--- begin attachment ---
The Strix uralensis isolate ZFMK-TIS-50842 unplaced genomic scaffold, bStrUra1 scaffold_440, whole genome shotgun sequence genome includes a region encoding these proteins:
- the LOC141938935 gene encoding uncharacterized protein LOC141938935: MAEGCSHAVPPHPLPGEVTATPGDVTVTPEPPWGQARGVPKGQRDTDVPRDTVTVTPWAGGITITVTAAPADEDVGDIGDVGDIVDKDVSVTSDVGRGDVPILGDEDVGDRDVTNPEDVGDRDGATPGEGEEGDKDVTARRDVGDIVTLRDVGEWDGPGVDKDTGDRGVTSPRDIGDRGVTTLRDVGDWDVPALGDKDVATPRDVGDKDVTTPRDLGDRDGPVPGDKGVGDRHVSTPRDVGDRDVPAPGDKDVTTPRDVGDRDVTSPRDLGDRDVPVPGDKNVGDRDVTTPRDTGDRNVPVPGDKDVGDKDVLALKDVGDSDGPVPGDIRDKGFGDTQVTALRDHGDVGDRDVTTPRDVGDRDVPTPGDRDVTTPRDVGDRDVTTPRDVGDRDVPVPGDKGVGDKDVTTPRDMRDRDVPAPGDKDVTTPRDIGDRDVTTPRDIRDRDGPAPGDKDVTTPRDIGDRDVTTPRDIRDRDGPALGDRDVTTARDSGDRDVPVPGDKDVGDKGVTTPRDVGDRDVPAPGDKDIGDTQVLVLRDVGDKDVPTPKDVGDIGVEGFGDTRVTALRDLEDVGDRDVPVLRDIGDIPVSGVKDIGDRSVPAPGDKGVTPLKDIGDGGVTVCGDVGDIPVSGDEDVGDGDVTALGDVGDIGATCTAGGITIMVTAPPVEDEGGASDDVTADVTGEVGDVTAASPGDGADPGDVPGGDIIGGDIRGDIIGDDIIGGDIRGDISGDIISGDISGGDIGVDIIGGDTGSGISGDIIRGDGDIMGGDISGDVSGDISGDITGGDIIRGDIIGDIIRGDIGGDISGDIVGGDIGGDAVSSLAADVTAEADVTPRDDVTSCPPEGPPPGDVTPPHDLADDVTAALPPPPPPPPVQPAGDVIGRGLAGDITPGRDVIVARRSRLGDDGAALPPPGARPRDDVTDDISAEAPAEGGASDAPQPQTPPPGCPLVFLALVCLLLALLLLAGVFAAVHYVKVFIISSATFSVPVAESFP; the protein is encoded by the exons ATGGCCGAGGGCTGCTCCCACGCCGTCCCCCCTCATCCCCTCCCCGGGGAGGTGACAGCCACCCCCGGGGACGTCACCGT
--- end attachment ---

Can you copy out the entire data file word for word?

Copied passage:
The Strix uralensis isolate ZFMK-TIS-50842 unplaced genomic scaffold, bStrUra1 scaffold_440, whole genome shotgun sequence genome includes a region encoding these proteins:
- the LOC141938935 gene encoding uncharacterized protein LOC141938935: MAEGCSHAVPPHPLPGEVTATPGDVTVTPEPPWGQARGVPKGQRDTDVPRDTVTVTPWAGGITITVTAAPADEDVGDIGDVGDIVDKDVSVTSDVGRGDVPILGDEDVGDRDVTNPEDVGDRDGATPGEGEEGDKDVTARRDVGDIVTLRDVGEWDGPGVDKDTGDRGVTSPRDIGDRGVTTLRDVGDWDVPALGDKDVATPRDVGDKDVTTPRDLGDRDGPVPGDKGVGDRHVSTPRDVGDRDVPAPGDKDVTTPRDVGDRDVTSPRDLGDRDVPVPGDKNVGDRDVTTPRDTGDRNVPVPGDKDVGDKDVLALKDVGDSDGPVPGDIRDKGFGDTQVTALRDHGDVGDRDVTTPRDVGDRDVPTPGDRDVTTPRDVGDRDVTTPRDVGDRDVPVPGDKGVGDKDVTTPRDMRDRDVPAPGDKDVTTPRDIGDRDVTTPRDIRDRDGPAPGDKDVTTPRDIGDRDVTTPRDIRDRDGPALGDRDVTTARDSGDRDVPVPGDKDVGDKGVTTPRDVGDRDVPAPGDKDIGDTQVLVLRDVGDKDVPTPKDVGDIGVEGFGDTRVTALRDLEDVGDRDVPVLRDIGDIPVSGVKDIGDRSVPAPGDKGVTPLKDIGDGGVTVCGDVGDIPVSGDEDVGDGDVTALGDVGDIGATCTAGGITIMVTAPPVEDEGGASDDVTADVTGEVGDVTAASPGDGADPGDVPGGDIIGGDIRGDIIGDDIIGGDIRGDISGDIISGDISGGDIGVDIIGGDTGSGISGDIIRGDGDIMGGDISGDVSGDISGDITGGDIIRGDIIGDIIRGDIGGDISGDIVGGDIGGDAVSSLAADVTAEADVTPRDDVTSCPPEGPPPGDVTPPHDLADDVTAALPPPPPPPPVQPAGDVIGRGLAGDITPGRDVIVARRSRLGDDGAALPPPGARPRDDVTDDISAEAPAEGGASDAPQPQTPPPGCPLVFLALVCLLLALLLLAGVFAAVHYVKVFIISSATFSVPVAESFP; the protein is encoded by the exons ATGGCCGAGGGCTGCTCCCACGCCGTCCCCCCTCATCCCCTCCCCGGGGAGGTGACAGCCACCCCCGGGGACGTCACCGT